Beware spike in high jury awards, Captives warned
The fight back against recent rises in substantial damage verdicts, awarded by juries in the US, must start now, a panel at the Cayman Captive Conference 2022 has warned.
Panellists said the increase in costs could hit medical captives in particular.
The panel, which comprised Ruth Goodell, senior vice president at Trinity Health, John Hall, partner at Hall Booth Smith, Andrea Wass, senior vice president and senior underwriter at Sompo International, pointed to the growing severity level of large aberration verdicts.
Delegates heard that the average awards of the top 50 medical malpractice (medmal) verdicts were up substantially, with 19 $25million-plus verdicts in 2021. Claims of more than $10 million have tripled, with 11 in 2010 and 38 in 2019.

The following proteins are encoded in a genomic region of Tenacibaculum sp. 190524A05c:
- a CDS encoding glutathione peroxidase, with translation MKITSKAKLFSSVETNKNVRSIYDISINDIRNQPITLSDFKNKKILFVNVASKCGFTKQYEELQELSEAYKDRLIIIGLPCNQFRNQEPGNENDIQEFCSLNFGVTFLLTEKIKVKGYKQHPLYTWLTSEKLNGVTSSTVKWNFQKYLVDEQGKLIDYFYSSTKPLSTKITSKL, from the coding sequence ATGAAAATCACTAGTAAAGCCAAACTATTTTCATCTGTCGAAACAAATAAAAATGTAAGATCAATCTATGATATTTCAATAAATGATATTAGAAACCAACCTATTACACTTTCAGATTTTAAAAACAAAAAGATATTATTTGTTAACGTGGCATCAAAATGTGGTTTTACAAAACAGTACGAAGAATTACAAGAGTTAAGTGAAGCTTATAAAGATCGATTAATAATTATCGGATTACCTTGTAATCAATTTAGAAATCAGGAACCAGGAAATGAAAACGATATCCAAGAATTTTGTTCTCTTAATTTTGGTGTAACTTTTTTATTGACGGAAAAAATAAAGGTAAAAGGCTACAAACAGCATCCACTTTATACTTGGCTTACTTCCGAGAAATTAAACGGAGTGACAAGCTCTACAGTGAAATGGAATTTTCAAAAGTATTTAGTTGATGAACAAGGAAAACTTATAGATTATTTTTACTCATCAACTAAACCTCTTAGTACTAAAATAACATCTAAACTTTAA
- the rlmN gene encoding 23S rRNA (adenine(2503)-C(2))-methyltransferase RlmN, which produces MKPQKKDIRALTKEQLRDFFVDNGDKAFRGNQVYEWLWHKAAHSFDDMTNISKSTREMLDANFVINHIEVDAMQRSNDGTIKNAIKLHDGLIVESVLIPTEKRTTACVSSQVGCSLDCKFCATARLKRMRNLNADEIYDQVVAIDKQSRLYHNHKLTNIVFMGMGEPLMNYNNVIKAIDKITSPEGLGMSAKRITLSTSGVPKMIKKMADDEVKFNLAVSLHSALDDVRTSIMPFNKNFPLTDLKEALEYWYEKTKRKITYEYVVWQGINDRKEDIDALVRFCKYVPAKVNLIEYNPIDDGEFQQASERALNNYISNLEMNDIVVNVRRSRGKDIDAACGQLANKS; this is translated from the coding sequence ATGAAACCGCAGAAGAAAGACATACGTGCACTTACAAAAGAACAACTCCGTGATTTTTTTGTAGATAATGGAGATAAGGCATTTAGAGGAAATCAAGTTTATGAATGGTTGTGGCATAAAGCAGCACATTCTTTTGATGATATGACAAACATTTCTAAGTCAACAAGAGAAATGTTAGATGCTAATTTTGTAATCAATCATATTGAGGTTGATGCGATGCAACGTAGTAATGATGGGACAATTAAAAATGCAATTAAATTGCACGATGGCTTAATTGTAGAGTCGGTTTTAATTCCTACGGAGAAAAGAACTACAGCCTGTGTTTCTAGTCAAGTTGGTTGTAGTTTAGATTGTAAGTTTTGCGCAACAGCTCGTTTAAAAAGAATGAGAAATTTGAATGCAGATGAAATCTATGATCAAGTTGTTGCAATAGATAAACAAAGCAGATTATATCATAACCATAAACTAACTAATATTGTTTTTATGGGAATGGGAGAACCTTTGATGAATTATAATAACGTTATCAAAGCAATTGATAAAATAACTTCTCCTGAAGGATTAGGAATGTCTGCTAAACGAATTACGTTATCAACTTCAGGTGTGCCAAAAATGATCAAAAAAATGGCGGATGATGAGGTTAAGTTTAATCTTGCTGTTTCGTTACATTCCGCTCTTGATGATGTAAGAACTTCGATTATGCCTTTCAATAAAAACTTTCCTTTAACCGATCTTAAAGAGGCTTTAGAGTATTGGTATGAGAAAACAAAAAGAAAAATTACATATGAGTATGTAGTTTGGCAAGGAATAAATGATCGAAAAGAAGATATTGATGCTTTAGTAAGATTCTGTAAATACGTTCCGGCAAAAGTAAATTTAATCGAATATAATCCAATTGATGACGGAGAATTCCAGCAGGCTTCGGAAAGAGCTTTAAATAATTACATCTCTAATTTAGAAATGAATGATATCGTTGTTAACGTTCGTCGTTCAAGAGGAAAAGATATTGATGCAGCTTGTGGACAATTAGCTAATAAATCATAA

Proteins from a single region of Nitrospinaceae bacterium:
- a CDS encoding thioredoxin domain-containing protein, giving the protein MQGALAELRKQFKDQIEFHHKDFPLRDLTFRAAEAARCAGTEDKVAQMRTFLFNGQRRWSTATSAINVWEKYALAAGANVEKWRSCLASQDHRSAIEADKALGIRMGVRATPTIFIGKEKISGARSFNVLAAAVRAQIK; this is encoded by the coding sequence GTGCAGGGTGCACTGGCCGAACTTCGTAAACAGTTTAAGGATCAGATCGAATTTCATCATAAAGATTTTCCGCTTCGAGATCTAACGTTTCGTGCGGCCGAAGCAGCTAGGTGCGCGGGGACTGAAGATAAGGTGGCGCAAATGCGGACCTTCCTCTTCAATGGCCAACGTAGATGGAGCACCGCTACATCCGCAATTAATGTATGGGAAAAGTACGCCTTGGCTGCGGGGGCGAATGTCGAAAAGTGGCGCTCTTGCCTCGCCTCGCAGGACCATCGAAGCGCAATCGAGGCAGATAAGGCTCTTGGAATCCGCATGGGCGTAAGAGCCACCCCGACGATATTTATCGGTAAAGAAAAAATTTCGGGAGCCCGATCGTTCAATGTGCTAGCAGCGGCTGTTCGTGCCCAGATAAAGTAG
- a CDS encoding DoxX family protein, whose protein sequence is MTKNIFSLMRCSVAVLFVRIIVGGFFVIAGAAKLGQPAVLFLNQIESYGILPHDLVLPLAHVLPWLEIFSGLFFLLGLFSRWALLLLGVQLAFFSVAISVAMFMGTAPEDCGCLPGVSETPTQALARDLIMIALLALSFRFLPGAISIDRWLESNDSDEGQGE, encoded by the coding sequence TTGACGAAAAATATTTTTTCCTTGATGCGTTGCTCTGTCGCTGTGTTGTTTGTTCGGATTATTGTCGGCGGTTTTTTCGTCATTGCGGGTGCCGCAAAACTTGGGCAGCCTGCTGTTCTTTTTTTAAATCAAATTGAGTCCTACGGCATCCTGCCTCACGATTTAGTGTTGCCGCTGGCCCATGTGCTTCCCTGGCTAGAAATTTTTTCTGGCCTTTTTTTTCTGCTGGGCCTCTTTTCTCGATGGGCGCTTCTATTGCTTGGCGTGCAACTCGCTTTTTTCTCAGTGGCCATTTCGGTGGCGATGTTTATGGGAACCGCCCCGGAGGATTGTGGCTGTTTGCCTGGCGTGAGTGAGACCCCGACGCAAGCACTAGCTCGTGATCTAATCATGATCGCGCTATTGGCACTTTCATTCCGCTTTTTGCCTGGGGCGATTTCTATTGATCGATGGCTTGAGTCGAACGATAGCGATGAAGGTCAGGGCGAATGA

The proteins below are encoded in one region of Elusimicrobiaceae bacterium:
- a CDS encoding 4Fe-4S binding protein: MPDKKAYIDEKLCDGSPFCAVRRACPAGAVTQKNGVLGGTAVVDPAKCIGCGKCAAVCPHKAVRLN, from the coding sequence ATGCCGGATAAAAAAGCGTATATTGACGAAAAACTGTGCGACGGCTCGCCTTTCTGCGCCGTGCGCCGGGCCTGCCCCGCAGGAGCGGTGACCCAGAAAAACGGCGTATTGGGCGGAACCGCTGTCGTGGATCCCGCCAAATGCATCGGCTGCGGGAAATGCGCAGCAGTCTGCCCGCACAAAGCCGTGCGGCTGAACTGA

The reality of increases is sinking in as large settlements receive widespread headline coverage. This in turn is driving up frequency and ever higher settlement rates and values, leading to a long hard market for the medmal market, the panel said.
In the past five years, the number of high-value claims being closed has grown and post-COVID-19 even average claims have been rising because of inflation.
The panel said that there was a sense of “swimming upstream”, as they contend against well-funded plaintiff attorneys, widespread blame of medical institutions due to COVID-19 related issues and greater publicity of large settlements and verdicts.
Another factor is a shift in jurors’ decisions, which are changing as a result of issues surrounding education, political persuasion and social inflation.
The panel called for meaningful state-by-state tort reform and a greater push for reasonably-valued settlements.